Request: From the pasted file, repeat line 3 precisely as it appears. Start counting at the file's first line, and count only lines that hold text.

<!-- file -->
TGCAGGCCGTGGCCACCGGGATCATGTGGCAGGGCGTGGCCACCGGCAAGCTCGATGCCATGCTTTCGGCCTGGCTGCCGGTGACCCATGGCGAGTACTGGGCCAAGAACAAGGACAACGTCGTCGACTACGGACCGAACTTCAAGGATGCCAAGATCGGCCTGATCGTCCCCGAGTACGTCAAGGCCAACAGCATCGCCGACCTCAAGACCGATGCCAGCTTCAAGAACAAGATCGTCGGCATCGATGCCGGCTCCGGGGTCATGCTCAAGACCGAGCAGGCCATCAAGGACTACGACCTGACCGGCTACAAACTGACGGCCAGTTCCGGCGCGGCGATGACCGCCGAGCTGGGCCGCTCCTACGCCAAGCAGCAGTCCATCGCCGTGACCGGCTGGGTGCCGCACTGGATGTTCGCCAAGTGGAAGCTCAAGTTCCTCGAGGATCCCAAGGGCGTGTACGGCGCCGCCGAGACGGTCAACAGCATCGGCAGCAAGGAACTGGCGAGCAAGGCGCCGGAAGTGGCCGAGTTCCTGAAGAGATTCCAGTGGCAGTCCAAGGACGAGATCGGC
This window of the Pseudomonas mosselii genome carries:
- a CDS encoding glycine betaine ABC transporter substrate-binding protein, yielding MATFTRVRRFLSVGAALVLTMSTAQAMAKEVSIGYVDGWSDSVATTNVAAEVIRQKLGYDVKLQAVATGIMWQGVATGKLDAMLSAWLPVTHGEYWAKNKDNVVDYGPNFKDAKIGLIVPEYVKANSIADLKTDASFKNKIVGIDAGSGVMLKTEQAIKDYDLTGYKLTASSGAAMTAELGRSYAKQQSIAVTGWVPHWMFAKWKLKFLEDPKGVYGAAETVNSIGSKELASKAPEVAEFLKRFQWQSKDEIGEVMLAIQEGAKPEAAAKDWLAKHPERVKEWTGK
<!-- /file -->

- a CDS encoding glycine betaine ABC transporter substrate-binding protein, yielding MATFTRVRRFLSVGAALVLTMSTAQAMAKEVSIGYVDGWSDSVATTNVAAEVIRQKLGYDVKLQAVATGIMWQGVATGKLDAMLSAWLPVTHGEYWAKNKDNVVDYGPNFKDAKIGLIVPEYVKANSIADLKTDASFKNKIVGIDAGSGVMLKTEQAIKDYDLTGYKLTASSGAAMTAELGRSYAKQQSIAVTGWVPHWMFAKWKLKFLEDPKGVYGAAETVNSIGSKELASKAPEVAEFLKRFQWQSKDEIGEVMLAIQEGAKPEAAAKDWLAKHPERVKEWTGK